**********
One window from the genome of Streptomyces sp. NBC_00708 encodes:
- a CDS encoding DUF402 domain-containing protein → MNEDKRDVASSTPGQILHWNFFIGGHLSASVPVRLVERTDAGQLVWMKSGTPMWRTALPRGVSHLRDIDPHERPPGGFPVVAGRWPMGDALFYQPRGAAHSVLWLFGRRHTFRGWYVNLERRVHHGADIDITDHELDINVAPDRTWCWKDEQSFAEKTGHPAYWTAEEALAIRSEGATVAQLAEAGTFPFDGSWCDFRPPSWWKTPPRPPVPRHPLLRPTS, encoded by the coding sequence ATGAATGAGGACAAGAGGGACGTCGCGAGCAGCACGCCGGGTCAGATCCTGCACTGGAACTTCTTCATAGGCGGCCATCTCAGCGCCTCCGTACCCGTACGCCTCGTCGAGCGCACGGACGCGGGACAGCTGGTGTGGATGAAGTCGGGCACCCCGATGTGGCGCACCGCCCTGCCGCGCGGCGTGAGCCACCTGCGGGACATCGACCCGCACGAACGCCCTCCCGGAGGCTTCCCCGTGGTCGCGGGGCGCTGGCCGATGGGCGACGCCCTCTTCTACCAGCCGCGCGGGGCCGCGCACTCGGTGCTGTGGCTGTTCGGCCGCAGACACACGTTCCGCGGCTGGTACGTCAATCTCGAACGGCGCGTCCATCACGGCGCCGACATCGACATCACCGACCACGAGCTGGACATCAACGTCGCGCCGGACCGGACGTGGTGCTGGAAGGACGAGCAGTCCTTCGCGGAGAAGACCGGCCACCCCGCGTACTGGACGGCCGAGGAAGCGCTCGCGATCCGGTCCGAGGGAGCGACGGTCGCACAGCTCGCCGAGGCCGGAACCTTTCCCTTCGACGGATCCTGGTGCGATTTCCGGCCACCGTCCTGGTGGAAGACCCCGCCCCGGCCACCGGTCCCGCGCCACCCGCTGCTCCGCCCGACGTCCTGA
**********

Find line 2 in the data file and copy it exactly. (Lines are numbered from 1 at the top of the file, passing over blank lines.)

- a CDS encoding DUF402 domain-containing protein → MNEDKRDVASSTPGQILHWNFFIGGHLSASVPVRLVERTDAGQLVWMKSGTPMWRTALPRGVSHLRDIDPHERPPGGFPVVAGRWPMGDALFYQPRGAAHSVLWLFGRRHTFRGWYVNLERRVHHGADIDITDHELDINVAPDRTWCWKDEQSFAEKTGHPAYWTAEEALAIRSEGATVAQLAEAGTFPFDGSWCDFRPPSWWKTPPRPPVPRHPLLRPTS, encoded by the coding sequence ATGAATGAGGACAAGAGGGACGTCGCGAGCAGCACGCCGGGTCAGATCCTGCACTGGAACTTCTTCATAGGCGGCCATCTCAGCGCCTCCGTACCCGTACGCCTCGTCGAGCGCACGGACGCGGGACAGCTGGTGTGGATGAAGTCGGGCACCCCGATGTGGCGCACCGCCCTGCCGCGCGGCGTGAGCCACCTGCGGGACATCGACCCGCACGAACGCCCTCCCGGAGGCTTCCCCGTGGTCGCGGGGCGCTGGCCGATGGGCGACGCCCTCTTCTACCAGCCGCGCGGGGCCGCGCACTCGGTGCTGTGGCTGTTCGGCCGCAGACACACGTTCCGCGGCTGGTACGTCAATCTCGAACGGCGCGTCCATCACGGCGCCGACATCGACATCACCGACCACGAGCTGGACATCAACGTCGCGCCGGACCGGACGTGGTGCTGGAAGGACGAGCAGTCCTTCGCGGAGAAGACCGGCCACCCCGCGTACTGGACGGCCGAGGAAGCGCTCGCGATCCGGTCCGAGGGAGCGACGGTCGCACAGCTCGCCGAGGCCGGAACCTTTCCCTTCGACGGATCCTGGTGCGATTTCCGGCCACCGTCCTGGTGGAAGACCCCGCCCCGGCCACCGGTCCCGCGCCACCCGCTGCTCCGCCCGACGTCCTGA